install 5

If you are asked to register the GDAL_DATA environment variable, click “Yes.”

install 6

When the installation is completed, click “Close” and then “Finish.”

Creating a Database

Now that we have installed all of the necessary software, we will create a database. We will use pgAdmin III, which is a graphical database client that is useful for querying and modifying databases.


PgAdmin III is the official client for PostgreSQL and lets you use the SQL language to manipulate your data tables. It is also possible to create and manipulate databases from the command-line, but for now, pgAdmin III is an easy way to get started.

Open pgAdmin III. It should be in the Start Menu under All Programs -> PostgreSQL 9.3 > pgAdmin III.

pgadmin3 start

In the panel on the left under Servers, right-click where it says PostgreSQL and click “Connect.”

postgresql connect

Enter the postgres user password that you created when you installed the software. Remember that the username and password are required so that you can create and access a database.

enter password

Right-click on Databases and select New Database

new database

You need to enter a few pieces of information to create the new database: name and owner. In the Properties tab, give the new database a name. In this example, we name our database gisdb. We should also give our database an owner. Since we only have one user right now, let’s give our database the owner postgres. (Note: for security reasons it is usually a good idea to create users without superuser permission, but for now we won’t worry about this.)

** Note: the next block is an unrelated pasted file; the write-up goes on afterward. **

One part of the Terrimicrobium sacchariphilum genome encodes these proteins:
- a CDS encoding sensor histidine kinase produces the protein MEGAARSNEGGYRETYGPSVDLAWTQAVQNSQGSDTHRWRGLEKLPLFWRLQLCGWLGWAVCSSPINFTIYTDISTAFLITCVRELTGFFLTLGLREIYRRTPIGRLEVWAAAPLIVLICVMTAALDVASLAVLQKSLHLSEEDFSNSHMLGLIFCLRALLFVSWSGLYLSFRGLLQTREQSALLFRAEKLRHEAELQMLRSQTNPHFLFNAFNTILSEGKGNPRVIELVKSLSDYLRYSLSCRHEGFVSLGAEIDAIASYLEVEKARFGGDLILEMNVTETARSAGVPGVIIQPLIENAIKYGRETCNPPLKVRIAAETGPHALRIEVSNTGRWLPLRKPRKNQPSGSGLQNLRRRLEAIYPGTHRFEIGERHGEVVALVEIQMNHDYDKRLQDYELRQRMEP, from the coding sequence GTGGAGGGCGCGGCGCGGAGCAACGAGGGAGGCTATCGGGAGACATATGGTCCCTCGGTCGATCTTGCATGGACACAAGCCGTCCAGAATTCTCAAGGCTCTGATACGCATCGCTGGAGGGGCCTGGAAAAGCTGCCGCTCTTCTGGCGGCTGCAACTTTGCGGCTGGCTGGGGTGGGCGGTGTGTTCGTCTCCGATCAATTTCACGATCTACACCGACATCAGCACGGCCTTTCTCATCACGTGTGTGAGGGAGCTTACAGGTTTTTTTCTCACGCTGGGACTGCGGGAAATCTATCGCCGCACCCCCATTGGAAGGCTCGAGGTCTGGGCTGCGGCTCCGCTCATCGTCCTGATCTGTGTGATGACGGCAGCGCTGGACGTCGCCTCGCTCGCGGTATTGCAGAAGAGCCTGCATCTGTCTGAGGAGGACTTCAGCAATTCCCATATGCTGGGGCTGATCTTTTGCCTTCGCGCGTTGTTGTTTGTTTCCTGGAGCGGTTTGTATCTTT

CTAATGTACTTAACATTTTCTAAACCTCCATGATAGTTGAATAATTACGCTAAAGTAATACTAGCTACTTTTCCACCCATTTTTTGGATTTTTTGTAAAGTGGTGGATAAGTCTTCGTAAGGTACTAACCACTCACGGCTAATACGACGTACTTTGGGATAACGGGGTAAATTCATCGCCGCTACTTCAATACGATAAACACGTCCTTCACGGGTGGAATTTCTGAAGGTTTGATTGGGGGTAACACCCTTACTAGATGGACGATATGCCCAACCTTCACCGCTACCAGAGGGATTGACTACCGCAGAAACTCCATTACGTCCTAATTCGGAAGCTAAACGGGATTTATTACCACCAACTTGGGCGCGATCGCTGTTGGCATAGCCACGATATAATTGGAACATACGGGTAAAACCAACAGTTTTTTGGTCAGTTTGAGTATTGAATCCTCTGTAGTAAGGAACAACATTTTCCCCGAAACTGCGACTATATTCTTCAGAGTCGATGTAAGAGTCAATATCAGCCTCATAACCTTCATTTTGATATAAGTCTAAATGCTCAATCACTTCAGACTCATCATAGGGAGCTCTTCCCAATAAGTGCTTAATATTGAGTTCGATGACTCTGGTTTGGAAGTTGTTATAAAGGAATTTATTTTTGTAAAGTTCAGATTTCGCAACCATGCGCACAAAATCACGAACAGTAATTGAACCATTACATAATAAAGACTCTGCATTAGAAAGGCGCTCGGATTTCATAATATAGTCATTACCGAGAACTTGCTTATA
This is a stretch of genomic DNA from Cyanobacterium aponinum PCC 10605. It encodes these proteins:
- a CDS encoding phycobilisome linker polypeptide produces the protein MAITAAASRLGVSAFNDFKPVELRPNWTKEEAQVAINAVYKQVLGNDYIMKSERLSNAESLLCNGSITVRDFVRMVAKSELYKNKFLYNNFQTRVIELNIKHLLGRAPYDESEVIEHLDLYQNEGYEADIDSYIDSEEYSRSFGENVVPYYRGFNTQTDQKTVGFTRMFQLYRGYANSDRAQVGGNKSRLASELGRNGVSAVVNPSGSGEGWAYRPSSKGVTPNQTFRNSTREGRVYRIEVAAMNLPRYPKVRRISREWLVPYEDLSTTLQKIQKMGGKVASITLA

new database form

Click OK to create the database. You will now see your database listed under “Databases.” We need to run a command now to enable the database with PostGIS extensions. Click on sql button at the top of PgAdmin III.

In the query window, type:


Then click the “Execute query” button.

postgis command

Load Sample Data (optional)

If you are comfortable so far and are familiar with QGIS, follow along as we load some data into our new database. To do this, we will use a utility that converts shapefiles and loads them into the database.

Make sure that your new database is selected in the panel on the left and go to Plugins -> PostGIS Shapefile and DBF loader 2.1.

shapefile loader

  • Click “Add File” and find a shapefile on your filesystem.
  • If you don’t have any shapefiles, you can download a sample here.
  • Once you have selected a file, click “Import.” If everything goes smoothly, the output will read “Shapefile import completed.”

add shapefile

Now let’s load the data from our database into the QGIS application. If you don’t have QGIS you can download it on the QGIS website.

  • Open QGIS and click the qgis add postgis button button.
  • Under “Connections” at the top, click “New.”
  • Give the new connection a name. Under database type gisdb (or whatever you named your database). Enter the username postgres and your password below.

connection settings

  • Click OK to save the connection settings. Then click “Connect” to connect to your PostgreSQL server. You may need to enter your username and password again.
  • If everything is successful, you will see the shapefile layer (or multiple layers with different features types) that you loaded into the database available here. Select a layer and click “Add” to add it to your map.

your data layer

When you add the layer you will need to select a coordinate system to display the data in. You will most likely want to select WGS 84, which is the coordinate system OpenStreetMap uses.

The layer behaves the same as if you had loaded a shapefile directly into QGIS. The only difference is that if you edit the layer, the changes will be saved in your database.


Now that you have seen how to set up PostgreSQL and PostGIS, as well as how to create a new database, you’re ready to try the utilities which allow us to import raw OSM data into a database. We’ll take a look at this in the next chapter.

Official HOT OSM learning materials